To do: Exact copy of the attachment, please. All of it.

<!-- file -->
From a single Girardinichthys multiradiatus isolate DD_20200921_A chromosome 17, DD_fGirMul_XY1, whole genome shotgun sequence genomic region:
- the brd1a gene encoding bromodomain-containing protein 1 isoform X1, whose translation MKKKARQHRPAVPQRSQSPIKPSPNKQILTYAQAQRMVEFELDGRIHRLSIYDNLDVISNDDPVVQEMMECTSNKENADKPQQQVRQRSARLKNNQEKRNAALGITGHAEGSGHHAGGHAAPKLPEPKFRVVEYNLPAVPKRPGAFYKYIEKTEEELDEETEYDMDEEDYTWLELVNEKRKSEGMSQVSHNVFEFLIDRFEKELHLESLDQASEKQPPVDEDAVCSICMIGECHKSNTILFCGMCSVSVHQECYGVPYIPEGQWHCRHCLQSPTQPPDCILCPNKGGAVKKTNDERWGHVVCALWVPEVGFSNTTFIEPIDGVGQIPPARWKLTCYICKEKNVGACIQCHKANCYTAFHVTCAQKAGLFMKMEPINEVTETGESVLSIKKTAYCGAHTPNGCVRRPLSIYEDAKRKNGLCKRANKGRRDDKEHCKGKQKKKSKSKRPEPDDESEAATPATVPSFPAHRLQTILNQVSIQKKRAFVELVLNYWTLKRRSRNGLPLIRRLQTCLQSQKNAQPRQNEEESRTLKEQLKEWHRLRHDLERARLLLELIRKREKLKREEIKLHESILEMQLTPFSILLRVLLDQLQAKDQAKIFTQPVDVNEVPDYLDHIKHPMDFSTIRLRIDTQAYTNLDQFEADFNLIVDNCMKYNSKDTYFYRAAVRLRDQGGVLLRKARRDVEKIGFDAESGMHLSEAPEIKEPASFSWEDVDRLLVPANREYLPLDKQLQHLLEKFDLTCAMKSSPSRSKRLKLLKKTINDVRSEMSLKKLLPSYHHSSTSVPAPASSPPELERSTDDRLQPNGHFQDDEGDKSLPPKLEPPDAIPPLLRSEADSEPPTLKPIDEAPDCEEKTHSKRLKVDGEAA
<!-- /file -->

From a single Girardinichthys multiradiatus isolate DD_20200921_A chromosome 17, DD_fGirMul_XY1, whole genome shotgun sequence genomic region:
- the brd1a gene encoding bromodomain-containing protein 1 isoform X1, whose translation MKKKARQHRPAVPQRSQSPIKPSPNKQILTYAQAQRMVEFELDGRIHRLSIYDNLDVISNDDPVVQEMMECTSNKENADKPQQQVRQRSARLKNNQEKRNAALGITGHAEGSGHHAGGHAAPKLPEPKFRVVEYNLPAVPKRPGAFYKYIEKTEEELDEETEYDMDEEDYTWLELVNEKRKSEGMSQVSHNVFEFLIDRFEKELHLESLDQASEKQPPVDEDAVCSICMIGECHKSNTILFCGMCSVSVHQECYGVPYIPEGQWHCRHCLQSPTQPPDCILCPNKGGAVKKTNDERWGHVVCALWVPEVGFSNTTFIEPIDGVGQIPPARWKLTCYICKEKNVGACIQCHKANCYTAFHVTCAQKAGLFMKMEPINEVTETGESVLSIKKTAYCGAHTPNGCVRRPLSIYEDAKRKNGLCKRANKGRRDDKEHCKGKQKKKSKSKRPEPDDESEAATPATVPSFPAHRLQTILNQVSIQKKRAFVELVLNYWTLKRRSRNGLPLIRRLQTCLQSQKNAQPRQNEEESRTLKEQLKEWHRLRHDLERARLLLELIRKREKLKREEIKLHESILEMQLTPFSILLRVLLDQLQAKDQAKIFTQPVDVNEVPDYLDHIKHPMDFSTIRLRIDTQAYTNLDQFEADFNLIVDNCMKYNSKDTYFYRAAVRLRDQGGVLLRKARRDVEKIGFDAESGMHLSEAPEIKEPASFSWEDVDRLLVPANREYLPLDKQLQHLLEKFDLTCAMKSSPSRSKRLKLLKKTINDVRSEMSLKKLLPSYHHSSTSVPAPASSPPELERSTDDRLQPNGHFQDDEGDKSLPPKLEPPDAIPPLLRSEADSEPPTLKPIDEAPDCEEKTHSKRLKVDGEAA